The manufacture of glass and crystal beads is a magical process. Glass in its most basic form is molten sand that is combined with various additives and cooled with such celerity that crystal structures have no time to form. While in a solid state, silica sand is mixed with an alkali substance, like soda ash, to lower the melting point of the sand and therefore make it easier to work with. The soda ash causes the mixture to become water soluble, which is not the intended result. Lime, procured from limestone, is added to reverse this effect.
The substance is then melted down at temperatures of 2700 degrees F (1500 degrees C) or higher. In its liquid state, the mixture may be worked in one of several ways to produce decorative and functional objects. Glassblowing is an art in which the molten glass is worked with the use of inorganic aids to sculpt the liquid into the shape it will eventually take. Lamp work is a technique by which most glass beads are made. It is very time consuming, as it requires each bead to be formed individually, but also allows for a greater variety of styles and designs.
Besides the basic compounds, other substances are often added during the process. When lead or lead oxide is added to a basic glass mixture, the refractive index of the finished product increases. The resultant object is a piece of glass that is heavier than standard glass and much shinier. It is in this way that crystal glass is made.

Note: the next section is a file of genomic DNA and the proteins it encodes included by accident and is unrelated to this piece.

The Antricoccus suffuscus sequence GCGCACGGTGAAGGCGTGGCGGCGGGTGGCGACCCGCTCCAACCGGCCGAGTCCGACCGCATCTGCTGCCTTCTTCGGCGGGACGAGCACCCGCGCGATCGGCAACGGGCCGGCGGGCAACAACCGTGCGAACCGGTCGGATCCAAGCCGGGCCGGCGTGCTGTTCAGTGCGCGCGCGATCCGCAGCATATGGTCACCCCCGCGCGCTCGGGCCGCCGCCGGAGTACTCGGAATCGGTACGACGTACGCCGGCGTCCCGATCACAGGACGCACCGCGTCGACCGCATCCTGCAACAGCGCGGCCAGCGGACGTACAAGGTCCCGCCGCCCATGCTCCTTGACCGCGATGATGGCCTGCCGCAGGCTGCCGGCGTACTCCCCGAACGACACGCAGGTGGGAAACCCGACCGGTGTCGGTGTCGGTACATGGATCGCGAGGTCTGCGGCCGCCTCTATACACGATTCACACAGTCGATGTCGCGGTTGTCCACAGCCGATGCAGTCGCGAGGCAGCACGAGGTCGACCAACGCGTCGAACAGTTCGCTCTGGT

The process for making crystal is an ancient one, having been discovered as early as 1400 BC. The earliest surviving piece of crystal glass is a fragment of blue crystal found in Nippur, Sumeria, from this period. The process of creating crystal glass was not refined until the year 1673 when George Ravenscroft, a British artisan, was granted a patent on the process. Once the process was perfected, it began to be used in the manufacture of fine crystal items, including crystal beads.
Crystal beads, like their plain glass counterparts, come in a variety of shapes, sizes, colors and even compositions. While there are no international standards governing the amount of lead added to glass, most of the world, with the exception of the United States, follows the official British standard. These standards state that "fine crystals" are composed of 6 to 10 percent lead oxide, "lead crystals" should be composed of 10 to 20 percent lead oxide and "full lead crystals" are composed of 24 percent or more lead oxide. In addition to the addition of lead, special cutting and polishing processes are used to give crystal glass even more sparkle.
While the composition of glass and crystal beads is relatively similar, the finished result is quite different. Glass beads tend to be lightweight and inexpensive, while crystal beads are often heavier, more delicate, and more expensive. Both are perfectly suited to jewelry making, but crystal often requires the use of sturdier accessory elements, such as clasps, clamps and beads. Crystal beads as well as glass beads are breakable under certain circumstances, including damage by blunt force, drastic and rapid changes in temperature and occasionally simply deterioration.